Does a No-Fault Accident Go on Your Record?

Accidents happen. Most drivers in Minnesota will be involved in an accident at some point in their driving careers, but this does not necessarily mean they are bad drivers. In Minnesota, we operate under what is called a “no-fault” system, which can be confusing for many people. Here, we want to discuss whether or not a no-fault vehicle accident will go on your record.

What is No-Fault?

There are currently around a dozen states in the US that operate under a “no-fault” car insurance system for vehicle accidents. Minnesota is one of the states that use the no-fault system.

Under this system, drivers will turn to their own insurance carrier to recover compensation for their injuries and property damage after the crash, regardless of which party caused the incident. This differs from a fault-based system in which the at-fault driver will be responsible for covering the injury and property damage expenses of the other party involved.

How Will a No-Fault Accident Affect Your Record?

Yes, a no-fault vehicle accident will indeed go on your driving record. For example, if you are rear-ended by another driver at a stop sign, and your vehicle sustains significant damage, you will need to contact your own insurance company and file a claim to get reimbursed for these costs.

Because you filed a claim and obtained compensation from your insurance carrier for this claim, it will appear on your driving record, even though you were not at fault for the incident.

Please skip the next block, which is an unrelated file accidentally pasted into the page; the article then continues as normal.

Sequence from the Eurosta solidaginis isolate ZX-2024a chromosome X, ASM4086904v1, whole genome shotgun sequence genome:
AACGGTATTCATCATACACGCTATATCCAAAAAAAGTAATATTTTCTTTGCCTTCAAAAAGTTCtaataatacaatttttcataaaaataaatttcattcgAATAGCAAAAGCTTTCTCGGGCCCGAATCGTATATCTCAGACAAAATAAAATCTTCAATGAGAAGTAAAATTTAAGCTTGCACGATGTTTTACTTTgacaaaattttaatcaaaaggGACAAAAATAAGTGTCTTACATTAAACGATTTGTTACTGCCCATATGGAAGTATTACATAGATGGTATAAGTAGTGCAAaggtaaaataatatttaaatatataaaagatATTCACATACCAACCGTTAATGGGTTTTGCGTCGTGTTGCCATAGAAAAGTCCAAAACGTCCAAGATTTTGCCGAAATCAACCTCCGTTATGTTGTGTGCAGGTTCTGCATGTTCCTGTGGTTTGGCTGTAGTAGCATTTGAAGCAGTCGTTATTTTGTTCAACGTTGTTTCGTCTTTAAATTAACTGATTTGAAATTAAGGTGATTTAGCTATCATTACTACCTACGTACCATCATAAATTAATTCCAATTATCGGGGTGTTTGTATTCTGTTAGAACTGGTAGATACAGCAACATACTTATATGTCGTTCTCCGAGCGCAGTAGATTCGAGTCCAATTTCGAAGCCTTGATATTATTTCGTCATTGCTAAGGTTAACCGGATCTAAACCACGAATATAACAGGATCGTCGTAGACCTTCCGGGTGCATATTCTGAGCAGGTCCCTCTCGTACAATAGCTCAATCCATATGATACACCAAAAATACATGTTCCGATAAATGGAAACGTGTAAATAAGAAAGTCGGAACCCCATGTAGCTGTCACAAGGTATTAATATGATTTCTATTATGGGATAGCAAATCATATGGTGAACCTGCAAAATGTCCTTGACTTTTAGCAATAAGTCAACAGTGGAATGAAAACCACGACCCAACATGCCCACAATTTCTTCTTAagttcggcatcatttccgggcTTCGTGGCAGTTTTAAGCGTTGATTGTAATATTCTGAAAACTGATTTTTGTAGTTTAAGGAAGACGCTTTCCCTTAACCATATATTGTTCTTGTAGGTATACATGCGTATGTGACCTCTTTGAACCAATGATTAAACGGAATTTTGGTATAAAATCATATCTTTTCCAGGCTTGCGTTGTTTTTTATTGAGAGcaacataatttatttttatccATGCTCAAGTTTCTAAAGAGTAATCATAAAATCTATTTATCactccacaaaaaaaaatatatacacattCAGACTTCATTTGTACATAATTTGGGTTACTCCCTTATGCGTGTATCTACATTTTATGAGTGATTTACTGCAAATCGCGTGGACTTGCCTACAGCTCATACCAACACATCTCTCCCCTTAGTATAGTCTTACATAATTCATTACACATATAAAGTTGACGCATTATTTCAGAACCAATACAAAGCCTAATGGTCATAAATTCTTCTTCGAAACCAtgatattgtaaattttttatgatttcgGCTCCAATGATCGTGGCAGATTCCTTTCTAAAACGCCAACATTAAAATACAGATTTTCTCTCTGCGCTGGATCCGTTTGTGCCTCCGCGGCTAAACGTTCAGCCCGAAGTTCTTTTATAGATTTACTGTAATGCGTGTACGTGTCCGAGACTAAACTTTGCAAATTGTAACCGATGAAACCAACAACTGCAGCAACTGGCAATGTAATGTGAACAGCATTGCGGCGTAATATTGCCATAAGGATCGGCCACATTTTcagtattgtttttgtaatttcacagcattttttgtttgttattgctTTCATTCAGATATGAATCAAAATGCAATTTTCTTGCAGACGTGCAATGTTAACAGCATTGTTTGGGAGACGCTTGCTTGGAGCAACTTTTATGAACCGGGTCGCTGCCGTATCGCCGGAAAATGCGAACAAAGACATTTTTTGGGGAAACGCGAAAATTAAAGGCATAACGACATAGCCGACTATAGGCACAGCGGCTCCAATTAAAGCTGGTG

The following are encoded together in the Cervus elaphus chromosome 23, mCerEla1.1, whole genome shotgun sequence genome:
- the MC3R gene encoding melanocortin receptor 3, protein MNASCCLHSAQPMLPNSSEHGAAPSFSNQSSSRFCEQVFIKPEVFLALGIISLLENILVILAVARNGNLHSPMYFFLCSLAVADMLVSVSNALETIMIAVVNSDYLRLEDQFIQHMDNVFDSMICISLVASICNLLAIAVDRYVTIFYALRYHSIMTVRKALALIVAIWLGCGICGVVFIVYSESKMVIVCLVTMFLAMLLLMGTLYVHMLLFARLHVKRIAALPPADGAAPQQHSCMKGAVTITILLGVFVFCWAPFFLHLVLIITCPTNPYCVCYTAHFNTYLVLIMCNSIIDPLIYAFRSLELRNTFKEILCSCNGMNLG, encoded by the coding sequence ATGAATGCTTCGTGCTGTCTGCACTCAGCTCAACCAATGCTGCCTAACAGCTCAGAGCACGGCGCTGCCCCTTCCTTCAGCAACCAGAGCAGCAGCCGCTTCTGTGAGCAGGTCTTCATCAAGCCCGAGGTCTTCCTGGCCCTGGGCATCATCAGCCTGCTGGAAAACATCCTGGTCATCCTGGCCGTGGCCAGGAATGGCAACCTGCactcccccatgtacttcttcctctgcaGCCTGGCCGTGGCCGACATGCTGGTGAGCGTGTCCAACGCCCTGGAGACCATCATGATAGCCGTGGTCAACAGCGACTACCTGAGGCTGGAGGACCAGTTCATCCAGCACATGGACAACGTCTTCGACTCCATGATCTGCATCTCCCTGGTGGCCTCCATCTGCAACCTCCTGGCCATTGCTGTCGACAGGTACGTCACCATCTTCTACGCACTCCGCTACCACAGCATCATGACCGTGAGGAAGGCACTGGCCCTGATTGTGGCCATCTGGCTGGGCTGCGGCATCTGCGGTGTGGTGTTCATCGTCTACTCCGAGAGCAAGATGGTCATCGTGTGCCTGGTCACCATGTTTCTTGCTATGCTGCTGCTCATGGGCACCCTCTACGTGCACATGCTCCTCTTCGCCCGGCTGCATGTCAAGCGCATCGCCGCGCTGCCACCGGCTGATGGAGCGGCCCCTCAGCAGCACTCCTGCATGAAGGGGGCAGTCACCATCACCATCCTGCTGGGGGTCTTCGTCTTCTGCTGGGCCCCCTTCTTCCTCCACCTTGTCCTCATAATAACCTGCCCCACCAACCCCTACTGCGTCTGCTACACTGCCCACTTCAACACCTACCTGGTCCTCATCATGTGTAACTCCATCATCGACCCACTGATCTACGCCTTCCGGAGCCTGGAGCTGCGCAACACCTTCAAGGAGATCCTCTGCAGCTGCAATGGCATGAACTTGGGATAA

In general, car insurance claims remain on your record for approximately three to five years after the incident occurs. However, the length of time that an accident stays on your record typically depends on the severity of the accident and the state that you live in.

Minnesota’s Comparative Negligence Rule

Even though the no-fault statute will apply to most car accident claims in Minnesota, it may still be possible to file a claim against an at-fault driver’s insurance carrier. Minnesota law allows for a person to pursue a claim against the other driver if there was more than $4,000 in medical expenses, if there was a permanent injury, if there was scarring or disfigurement, or if the victim was disabled for 60 days or more following the crash.

In these cases, everybody involved will need to be aware of Minnesota’s comparative negligence rule. Under Minnesota law, an injury victim can recover compensation for an incident so long as they were not 50% or more responsible for the crash. However, the total amount of compensation they receive will be reduced based on their percentage of fault.

Injured? Contact a Mankato Car Accident Attorney

If you or somebody you care about has been injured in a car accident in or around Mankato, contact the team at Knutson+Casey for help today. Our dedicated and experienced lawyers will use their resources to conduct a complete investigation into the case and ensure that you receive the compensation you are entitled to. We will work to help you whether or not you are filing a no-fault claim or pursuing compensation against another party. If you need a Mankato car accident attorney, contact us right away for your free consultation.